What We Do
We offer a path to free education for needy and vulnerable children in the western part of Uganda. Students receive education from Kunihira Ministries. This includes everything they need in order to stay in school (school fees, scholastic materials [books, pens, pencils, uniforms etc], sanitary towels for a girl child, and meals).
We support education for students who are in Primary, and Secondary (high school). We hope to provide what is needed to educate as many children as we can in an effort to eradicate poverty and save future generations. In so doing we contribute to Uganda’s Socio-Economic development.
The issue of high school dropout rates and illiteracy levels is still a big problem in the country. This is more rampant in the Northern, Eastern and Western parts of the country. The Western region itself is continuously ranked the lowest in terms of school performance and literacy, with less than 40% of the children who enter primary school completing primary education. These numbers decrease in secondary level education with girls faring worse than boys and therefore our focus now is on the Western part of the Uganda.
Apart from providing girls with education, we also provide them with sanitary needs to help them stay in school. This is one of the factors that lead to girl drop out from education: the fact that parents cannot afford things such as books and supplies, uniforms, meals, and sanitary needs for girls, so retaining a girl child in school becomes hard.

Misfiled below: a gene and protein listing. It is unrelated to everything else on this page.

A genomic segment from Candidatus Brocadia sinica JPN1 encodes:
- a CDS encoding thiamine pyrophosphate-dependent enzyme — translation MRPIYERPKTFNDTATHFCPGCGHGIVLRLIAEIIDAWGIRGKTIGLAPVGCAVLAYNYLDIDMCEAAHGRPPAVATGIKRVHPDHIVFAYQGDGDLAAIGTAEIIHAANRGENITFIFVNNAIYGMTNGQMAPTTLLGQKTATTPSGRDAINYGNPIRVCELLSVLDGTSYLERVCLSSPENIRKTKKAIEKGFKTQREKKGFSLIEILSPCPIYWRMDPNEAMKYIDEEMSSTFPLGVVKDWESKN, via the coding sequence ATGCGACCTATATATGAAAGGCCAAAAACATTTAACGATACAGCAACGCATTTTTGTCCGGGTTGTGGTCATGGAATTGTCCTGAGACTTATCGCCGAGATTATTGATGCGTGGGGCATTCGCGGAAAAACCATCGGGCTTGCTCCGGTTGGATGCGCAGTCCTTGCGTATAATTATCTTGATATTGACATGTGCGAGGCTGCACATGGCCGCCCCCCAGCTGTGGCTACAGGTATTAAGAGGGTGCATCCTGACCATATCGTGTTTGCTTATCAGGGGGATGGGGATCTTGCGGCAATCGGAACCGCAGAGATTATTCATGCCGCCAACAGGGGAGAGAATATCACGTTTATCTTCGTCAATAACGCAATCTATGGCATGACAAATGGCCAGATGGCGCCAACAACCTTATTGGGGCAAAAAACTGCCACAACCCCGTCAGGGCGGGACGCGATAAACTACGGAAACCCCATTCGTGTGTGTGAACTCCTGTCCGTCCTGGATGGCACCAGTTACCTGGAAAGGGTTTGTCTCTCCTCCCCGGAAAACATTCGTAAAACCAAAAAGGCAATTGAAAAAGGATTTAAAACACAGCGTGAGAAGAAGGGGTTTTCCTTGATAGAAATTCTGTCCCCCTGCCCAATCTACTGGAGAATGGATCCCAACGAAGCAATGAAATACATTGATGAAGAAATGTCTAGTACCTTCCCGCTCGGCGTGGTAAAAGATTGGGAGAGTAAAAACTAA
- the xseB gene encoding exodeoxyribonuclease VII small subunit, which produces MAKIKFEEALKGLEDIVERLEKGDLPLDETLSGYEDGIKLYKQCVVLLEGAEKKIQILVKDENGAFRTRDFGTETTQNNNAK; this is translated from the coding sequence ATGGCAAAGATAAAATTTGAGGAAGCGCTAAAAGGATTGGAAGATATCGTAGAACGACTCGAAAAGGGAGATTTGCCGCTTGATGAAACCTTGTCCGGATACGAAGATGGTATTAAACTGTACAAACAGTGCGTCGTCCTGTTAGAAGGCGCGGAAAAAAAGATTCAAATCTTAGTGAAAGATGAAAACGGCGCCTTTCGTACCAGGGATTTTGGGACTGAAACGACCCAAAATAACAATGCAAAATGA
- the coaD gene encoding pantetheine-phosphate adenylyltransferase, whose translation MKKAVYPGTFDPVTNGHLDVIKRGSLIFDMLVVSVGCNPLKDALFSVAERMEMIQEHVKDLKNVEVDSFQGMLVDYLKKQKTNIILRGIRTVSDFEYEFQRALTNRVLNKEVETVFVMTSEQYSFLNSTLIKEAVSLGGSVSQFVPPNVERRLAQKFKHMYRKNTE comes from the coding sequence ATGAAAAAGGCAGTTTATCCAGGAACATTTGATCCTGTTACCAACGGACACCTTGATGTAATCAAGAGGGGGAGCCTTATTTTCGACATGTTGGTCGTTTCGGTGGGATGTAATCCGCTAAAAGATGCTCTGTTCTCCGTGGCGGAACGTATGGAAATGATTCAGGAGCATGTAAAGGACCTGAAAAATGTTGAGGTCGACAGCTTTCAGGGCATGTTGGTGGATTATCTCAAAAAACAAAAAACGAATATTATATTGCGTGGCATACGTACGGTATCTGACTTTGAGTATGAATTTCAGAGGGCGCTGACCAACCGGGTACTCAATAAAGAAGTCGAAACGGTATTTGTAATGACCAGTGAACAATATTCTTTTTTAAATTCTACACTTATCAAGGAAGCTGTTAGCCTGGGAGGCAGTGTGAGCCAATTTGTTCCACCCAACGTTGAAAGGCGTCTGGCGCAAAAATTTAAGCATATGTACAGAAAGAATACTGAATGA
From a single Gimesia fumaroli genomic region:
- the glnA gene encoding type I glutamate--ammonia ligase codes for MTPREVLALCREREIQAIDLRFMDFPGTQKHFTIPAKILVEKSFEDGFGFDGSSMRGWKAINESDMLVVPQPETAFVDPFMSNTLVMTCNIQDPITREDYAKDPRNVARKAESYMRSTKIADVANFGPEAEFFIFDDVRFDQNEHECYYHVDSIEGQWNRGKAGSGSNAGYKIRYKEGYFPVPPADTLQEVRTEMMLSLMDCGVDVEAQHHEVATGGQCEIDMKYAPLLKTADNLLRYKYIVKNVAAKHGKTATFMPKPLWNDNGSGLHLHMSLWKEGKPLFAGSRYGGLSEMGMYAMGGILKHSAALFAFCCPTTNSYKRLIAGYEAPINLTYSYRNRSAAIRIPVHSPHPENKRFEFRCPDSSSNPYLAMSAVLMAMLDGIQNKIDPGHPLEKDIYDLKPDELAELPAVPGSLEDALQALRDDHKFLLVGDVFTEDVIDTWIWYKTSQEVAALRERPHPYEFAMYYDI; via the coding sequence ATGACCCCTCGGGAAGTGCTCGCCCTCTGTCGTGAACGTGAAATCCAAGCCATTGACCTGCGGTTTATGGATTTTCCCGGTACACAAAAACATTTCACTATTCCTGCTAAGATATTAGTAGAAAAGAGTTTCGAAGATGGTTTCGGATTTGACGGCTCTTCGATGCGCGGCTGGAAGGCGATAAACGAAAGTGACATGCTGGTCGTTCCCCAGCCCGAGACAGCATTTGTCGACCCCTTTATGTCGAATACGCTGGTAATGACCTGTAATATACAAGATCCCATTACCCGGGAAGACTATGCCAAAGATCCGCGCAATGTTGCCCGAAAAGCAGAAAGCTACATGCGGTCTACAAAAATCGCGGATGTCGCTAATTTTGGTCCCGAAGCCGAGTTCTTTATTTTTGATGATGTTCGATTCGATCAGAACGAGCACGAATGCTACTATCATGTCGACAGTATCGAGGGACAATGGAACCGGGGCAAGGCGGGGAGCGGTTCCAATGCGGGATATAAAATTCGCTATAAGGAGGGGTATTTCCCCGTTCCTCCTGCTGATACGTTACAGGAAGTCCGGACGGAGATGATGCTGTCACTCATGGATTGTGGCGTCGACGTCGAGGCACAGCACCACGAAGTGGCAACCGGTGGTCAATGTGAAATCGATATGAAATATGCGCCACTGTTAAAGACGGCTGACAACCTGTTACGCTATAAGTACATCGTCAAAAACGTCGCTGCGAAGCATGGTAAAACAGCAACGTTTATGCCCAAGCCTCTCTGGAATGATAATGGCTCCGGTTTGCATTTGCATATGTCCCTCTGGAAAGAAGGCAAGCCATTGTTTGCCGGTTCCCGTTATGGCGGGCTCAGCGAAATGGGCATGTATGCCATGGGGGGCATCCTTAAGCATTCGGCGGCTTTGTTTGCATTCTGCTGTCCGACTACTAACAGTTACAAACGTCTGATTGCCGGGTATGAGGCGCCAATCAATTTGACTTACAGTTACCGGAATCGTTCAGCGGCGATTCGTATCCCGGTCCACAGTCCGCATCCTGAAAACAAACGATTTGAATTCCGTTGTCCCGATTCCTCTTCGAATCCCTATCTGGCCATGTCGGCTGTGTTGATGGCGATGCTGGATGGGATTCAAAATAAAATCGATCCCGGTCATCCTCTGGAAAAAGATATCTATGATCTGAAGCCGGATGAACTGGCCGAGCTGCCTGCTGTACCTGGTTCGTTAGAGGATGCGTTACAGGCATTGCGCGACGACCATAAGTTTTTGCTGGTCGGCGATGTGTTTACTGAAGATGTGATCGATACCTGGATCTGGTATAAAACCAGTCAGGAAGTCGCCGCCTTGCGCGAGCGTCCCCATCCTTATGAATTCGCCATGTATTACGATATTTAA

God again spoke to Joseph to meet the medical needs in his home village called Harugongo.
There is no health center in Harugongo village in Kaborole district.Harugongo is a very remote village with no electricity, no clean water and it has over 30,000 people.So people walk a distance of 7 kilometers to get medical care.The medical person in that village treats patients from his home and in most case he just gives first aid.
The expecting mothers and patients who need admissions are refered to Verika hospital which nine kilometers away. The most common means of transport is bodaboda (a type of motorcycle or bicycle with a space for a passenger or for carrying goods,) Imagine with me an expecting mother sitting on a bodaboada for about 30 minutes journey, this is so hurting.
Our dream is to have a well built health center with well trained medical people in Harugongo Village.
We believe with your support we will be able offer free medical treatment to thousands of people who can not afford medical bills.